The Changing Nature of Collection Management in Research Libraries

By Branin, Joseph; Groen, Frances et al. | Library Resources & Technical Services, January 2000 | Go to article overview

The Changing Nature of Collection Management in Research Libraries


Branin, Joseph, Groen, Frances, Thorin, Suzanne, Library Resources & Technical Services


The contemporary history collection management in North American research libraries began midcentury. Since then, several issues have influenced the evolution of collection management with new forces emerging in the 1980s. In this article, we point to the challenges librarians face in managing the transition into a new and uncharted environment, including differing needs and scholarly communication patterns. We anticipate digital information will bring fundamental changes to scholarly communication and thus to collection management and point to a shift from a decentralized system of duplication print collections to one of fewer central repositories. We believe print collections are not likely to disappear but the importance of secure storage for digital materials cannot be overemphasized. In the digital age, the "library model" for funding and sharing information will be scrutinized for its applicability in a world of access. Collection management librarians must take the lead in wedding print collection management to new storage and electronic access and delivery options to maintain and preserve the record of knowledge.

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Historical Background

The contemporary history of collection management in research libraries in North America began in the middle of the twentieth century as the United States and Canada emerged froze World War II, Over a period of about 35 years, from roughly 1950 through the mid-1980s, collection management in research libraries in America became codified and professionalized. Three important issues greatly influenced the evolution of collection management during this formative period: (1) the rapid expansion of higher education, scholarship, and library collections; (2) the shift from collection development to collection management; and (3) attempts to collect cooperatively, as duplicate collections grew.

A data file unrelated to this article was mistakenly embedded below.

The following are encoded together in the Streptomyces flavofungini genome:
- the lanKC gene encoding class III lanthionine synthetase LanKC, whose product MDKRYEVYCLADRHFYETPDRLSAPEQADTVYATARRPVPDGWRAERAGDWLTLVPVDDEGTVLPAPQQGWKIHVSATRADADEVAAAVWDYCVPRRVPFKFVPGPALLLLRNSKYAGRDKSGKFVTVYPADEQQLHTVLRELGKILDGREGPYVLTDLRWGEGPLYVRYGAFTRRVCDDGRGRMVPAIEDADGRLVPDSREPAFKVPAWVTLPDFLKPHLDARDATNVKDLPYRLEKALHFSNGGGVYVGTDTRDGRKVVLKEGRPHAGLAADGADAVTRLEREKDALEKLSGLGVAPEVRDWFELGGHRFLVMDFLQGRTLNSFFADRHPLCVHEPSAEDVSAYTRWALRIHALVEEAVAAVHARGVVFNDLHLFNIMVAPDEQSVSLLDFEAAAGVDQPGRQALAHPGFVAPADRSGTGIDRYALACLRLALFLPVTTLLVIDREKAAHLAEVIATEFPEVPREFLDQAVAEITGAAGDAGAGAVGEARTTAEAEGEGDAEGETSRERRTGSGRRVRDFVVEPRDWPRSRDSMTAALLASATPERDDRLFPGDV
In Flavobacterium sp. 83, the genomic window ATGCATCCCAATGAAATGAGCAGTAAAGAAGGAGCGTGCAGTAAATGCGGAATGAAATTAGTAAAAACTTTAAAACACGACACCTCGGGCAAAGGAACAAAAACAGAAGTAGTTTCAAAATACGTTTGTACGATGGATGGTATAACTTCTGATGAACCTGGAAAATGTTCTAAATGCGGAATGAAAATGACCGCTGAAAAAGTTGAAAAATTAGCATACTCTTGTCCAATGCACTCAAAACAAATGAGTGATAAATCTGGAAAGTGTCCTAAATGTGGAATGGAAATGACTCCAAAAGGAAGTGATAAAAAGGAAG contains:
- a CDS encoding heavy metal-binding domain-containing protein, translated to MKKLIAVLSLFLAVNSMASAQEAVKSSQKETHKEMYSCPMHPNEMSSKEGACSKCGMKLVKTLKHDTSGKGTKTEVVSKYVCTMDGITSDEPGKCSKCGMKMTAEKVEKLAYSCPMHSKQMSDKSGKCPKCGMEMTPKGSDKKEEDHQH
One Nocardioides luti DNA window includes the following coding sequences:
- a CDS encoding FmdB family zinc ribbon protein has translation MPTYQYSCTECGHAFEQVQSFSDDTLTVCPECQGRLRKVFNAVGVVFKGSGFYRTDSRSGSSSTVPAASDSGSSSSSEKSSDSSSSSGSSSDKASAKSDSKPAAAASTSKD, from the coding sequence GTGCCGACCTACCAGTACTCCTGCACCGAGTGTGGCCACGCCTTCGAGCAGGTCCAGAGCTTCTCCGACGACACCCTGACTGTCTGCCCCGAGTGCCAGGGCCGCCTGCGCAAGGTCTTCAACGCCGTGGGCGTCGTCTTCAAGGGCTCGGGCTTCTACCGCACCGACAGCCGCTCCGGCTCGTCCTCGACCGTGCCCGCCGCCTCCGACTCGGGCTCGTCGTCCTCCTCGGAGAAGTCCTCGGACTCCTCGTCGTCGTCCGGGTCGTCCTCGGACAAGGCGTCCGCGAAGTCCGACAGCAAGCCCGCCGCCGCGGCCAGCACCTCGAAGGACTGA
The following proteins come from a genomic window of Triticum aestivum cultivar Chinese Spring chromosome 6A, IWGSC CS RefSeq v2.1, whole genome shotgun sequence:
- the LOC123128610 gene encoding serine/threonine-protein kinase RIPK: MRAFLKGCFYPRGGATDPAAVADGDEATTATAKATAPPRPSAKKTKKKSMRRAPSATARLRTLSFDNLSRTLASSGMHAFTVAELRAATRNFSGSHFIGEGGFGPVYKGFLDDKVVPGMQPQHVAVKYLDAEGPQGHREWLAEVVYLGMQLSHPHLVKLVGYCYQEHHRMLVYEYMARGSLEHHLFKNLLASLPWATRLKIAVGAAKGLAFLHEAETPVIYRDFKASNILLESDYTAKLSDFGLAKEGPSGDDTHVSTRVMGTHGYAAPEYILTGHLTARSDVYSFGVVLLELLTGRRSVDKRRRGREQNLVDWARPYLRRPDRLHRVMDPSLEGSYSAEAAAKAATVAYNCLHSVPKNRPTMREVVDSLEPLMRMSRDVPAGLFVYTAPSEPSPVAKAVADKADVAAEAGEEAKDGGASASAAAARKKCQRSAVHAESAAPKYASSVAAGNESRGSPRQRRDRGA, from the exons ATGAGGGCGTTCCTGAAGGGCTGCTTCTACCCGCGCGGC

Rapid Growth in Size and Scope of Research Library Collections

Information overload may be the greatest challenge that scholars and librarians have faced in the twentieth century. In 1870, 840 papers were published in mathematics; by the middle of the 1990s, 50,000 new mathematics articles were being published annually (Odlyzko 1996). The second half of the twentieth century has been a time of spectacular growth in all fields of knowledge, especially in scientific disciplines. According to Cummings et al. (1992, 61), book production in the United States began an "extraordinary expansion" in 1945 that was "particularly rapid during the first half of the 1960's." The creation of new science journals, as reported by Science Citation Index source publications, dramatically increased in the four decades from 1950 to 1990, with the 1970s being the decade of the most dramatic scientific journal growth (Cummings et al. 1992).

Librarians whose careers spanned the pre- and post-1950s worlds noted a marked expansion in the scope of scholarship in America. Before World Spar II, academic research in America concentrated on Western culture and classical areas of science. After the war, American research horizons expanded to cover all areas of the world as well as applied and specialized fields of science (Holley 1987). Library collections grew rapidly to house the products of this expanded research effort. In the 1950s and 1960s many university librarians found themselves in the midst of a "golden age" of collection development when acquisitions funds seemed plentiful, U.S. currency was strong, and there was still room in academic library book stacks.

From Development to Management of Library Collections

Osburn (1979) documented the rapid growth of higher education and the reshaping of the academic research agenda in a post-Sputnik era. He stated that the patterns of scholarship in America were undergoing profound changes in the second half of the twentieth century, and research librarians needed to understand better and be more responsive to this new academic agenda. …

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